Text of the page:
Over a dozen banks hoping to join the industry saw their ambitions screech to a halt last week as they failed to meet a deadline to raise half a billion Birr in paid-up capital. The central bank gave them a six-month window to raise the equity in March this year, but the uphill climb proved too steep. A pandemic, widespread instability, a full-blown civil war, and restrictions on foreign nationals of Ethiopian origin while investing are among the impediments promoters failed to overcome. An extension request submitted to the central bank in the final weeks was rejected, and promoters of banks under formation were left scratching their heads, wondering what to do next.

There are only three options. Raise a whopping five billion Birr in paid-up capital and apply for a banking license, attempt to patch together a merger with others in the same boat, or dissolve. What they decide remains to be seen.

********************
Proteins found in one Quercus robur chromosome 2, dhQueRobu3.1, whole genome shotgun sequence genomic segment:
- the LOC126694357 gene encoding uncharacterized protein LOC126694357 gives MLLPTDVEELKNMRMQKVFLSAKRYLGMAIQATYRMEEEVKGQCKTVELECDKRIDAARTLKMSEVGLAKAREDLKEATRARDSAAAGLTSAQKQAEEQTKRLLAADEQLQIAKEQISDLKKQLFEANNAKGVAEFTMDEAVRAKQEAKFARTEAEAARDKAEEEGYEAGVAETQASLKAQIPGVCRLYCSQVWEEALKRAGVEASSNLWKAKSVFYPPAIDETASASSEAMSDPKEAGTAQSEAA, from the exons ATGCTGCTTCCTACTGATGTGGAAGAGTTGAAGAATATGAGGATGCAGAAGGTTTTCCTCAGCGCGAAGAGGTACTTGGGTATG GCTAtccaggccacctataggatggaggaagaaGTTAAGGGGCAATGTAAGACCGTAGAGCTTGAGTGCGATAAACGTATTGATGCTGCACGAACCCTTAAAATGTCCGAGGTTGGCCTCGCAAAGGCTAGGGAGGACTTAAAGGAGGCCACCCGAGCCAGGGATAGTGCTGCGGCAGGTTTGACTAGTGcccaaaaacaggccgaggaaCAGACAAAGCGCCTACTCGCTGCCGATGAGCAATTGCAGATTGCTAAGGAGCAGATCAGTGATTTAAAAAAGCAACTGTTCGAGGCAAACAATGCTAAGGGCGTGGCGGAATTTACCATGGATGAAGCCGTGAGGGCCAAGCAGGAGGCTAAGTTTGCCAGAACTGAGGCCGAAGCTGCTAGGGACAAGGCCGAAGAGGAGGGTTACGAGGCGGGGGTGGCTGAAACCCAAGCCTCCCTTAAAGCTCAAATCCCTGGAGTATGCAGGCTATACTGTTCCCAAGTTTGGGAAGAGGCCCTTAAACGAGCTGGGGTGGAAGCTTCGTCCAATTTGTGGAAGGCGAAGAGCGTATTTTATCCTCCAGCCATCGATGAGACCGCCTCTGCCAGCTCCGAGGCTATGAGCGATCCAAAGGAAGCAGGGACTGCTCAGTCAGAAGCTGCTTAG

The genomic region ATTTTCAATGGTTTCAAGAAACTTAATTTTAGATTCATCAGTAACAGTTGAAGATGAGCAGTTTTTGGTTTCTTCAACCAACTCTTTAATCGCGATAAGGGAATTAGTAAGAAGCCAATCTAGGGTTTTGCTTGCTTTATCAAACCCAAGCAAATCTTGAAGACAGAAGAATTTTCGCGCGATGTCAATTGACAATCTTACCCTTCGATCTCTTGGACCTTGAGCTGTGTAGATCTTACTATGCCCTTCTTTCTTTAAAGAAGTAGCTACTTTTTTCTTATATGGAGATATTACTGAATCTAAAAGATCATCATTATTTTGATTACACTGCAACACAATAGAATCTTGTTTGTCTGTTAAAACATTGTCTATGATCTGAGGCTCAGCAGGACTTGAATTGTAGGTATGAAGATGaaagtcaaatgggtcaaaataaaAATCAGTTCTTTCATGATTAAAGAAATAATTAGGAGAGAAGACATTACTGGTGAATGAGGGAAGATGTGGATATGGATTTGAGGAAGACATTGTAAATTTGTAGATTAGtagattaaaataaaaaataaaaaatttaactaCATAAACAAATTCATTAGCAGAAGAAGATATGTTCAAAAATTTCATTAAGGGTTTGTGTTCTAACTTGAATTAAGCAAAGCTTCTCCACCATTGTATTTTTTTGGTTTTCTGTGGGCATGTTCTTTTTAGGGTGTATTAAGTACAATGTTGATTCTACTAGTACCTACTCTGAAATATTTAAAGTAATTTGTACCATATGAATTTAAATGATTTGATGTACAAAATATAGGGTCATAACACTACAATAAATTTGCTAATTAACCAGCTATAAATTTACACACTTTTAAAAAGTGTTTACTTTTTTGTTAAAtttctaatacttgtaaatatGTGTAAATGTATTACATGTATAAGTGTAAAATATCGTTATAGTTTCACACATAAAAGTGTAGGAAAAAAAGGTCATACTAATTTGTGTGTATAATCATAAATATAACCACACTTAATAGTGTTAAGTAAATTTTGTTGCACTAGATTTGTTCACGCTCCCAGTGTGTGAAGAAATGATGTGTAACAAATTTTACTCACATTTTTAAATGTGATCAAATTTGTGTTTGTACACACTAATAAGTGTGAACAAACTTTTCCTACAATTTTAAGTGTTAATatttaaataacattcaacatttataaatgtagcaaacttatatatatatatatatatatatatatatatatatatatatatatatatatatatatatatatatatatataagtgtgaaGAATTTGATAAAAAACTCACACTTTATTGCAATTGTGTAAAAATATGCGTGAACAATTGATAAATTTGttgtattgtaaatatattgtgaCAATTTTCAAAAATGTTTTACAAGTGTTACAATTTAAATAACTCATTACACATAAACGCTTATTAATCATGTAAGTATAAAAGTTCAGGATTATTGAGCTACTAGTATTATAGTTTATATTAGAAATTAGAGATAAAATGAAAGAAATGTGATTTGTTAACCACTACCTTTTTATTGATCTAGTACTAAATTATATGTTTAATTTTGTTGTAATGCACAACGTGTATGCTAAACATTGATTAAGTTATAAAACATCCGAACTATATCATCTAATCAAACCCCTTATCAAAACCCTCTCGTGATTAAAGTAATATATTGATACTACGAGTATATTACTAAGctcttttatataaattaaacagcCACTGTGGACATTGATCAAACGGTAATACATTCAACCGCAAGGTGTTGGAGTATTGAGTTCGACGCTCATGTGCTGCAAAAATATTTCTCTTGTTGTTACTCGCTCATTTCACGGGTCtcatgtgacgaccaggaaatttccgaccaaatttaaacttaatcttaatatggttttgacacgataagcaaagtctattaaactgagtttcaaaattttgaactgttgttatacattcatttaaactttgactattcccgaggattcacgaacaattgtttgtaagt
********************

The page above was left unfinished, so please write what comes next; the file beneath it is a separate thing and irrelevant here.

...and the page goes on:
Some have succeeded. Goh, Amhara, Tsehay, Gadaa and Ahadu banks have squeezed through. Rammis Bank is set to enter the industry as the third full-fledged interest-free bank, following in the footsteps of ZamZam and Hijra banks.

Microfinance institutions are looking to join the mix, with no less than six gearing up to transform into commercial banks. Regulators at the central bank and experts expect the army of new entrants to boost competition and foster innovation in the industry—a good sign for a country with nearly two-third of the population remains unbanked.

You can read the full story    here    

PUBLISHED ON Oct 16,2021 [ VOL 22 , NO 1120]

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